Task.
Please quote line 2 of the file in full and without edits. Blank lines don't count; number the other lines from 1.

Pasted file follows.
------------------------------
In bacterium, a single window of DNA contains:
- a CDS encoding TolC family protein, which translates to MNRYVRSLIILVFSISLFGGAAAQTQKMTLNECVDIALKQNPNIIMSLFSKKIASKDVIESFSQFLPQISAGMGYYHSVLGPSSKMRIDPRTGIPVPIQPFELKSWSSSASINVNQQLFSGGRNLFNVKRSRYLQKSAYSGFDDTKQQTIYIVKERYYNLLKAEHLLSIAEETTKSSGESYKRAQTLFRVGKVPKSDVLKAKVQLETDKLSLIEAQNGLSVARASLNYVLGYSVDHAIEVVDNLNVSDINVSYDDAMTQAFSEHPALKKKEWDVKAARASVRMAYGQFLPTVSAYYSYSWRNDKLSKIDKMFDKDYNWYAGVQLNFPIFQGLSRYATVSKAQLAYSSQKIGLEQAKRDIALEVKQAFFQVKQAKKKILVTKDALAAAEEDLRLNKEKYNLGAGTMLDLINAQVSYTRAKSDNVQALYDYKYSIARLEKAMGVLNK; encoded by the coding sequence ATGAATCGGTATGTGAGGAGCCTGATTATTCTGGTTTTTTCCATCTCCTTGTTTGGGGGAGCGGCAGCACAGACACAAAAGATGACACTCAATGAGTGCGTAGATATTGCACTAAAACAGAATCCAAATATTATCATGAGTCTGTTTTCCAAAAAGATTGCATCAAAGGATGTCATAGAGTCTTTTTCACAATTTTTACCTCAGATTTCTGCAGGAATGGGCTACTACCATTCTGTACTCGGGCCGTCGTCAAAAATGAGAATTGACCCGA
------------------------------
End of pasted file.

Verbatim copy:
- a CDS encoding TolC family protein, which translates to MNRYVRSLIILVFSISLFGGAAAQTQKMTLNECVDIALKQNPNIIMSLFSKKIASKDVIESFSQFLPQISAGMGYYHSVLGPSSKMRIDPRTGIPVPIQPFELKSWSSSASINVNQQLFSGGRNLFNVKRSRYLQKSAYSGFDDTKQQTIYIVKERYYNLLKAEHLLSIAEETTKSSGESYKRAQTLFRVGKVPKSDVLKAKVQLETDKLSLIEAQNGLSVARASLNYVLGYSVDHAIEVVDNLNVSDINVSYDDAMTQAFSEHPALKKKEWDVKAARASVRMAYGQFLPTVSAYYSYSWRNDKLSKIDKMFDKDYNWYAGVQLNFPIFQGLSRYATVSKAQLAYSSQKIGLEQAKRDIALEVKQAFFQVKQAKKKILVTKDALAAAEEDLRLNKEKYNLGAGTMLDLINAQVSYTRAKSDNVQALYDYKYSIARLEKAMGVLNK; encoded by the coding sequence ATGAATCGGTATGTGAGGAGCCTGATTATTCTGGTTTTTTCCATCTCCTTGTTTGGGGGAGCGGCAGCACAGACACAAAAGATGACACTCAATGAGTGCGTAGATATTGCACTAAAACAGAATCCAAATATTATCATGAGTCTGTTTTCCAAAAAGATTGCATCAAAGGATGTCATAGAGTCTTTTTCACAATTTTTACCTCAGATTTCTGCAGGAATGGGCTACTACCATTCTGTACTCGGGCCGTCGTCAAAAATGAGAATTGACCCGA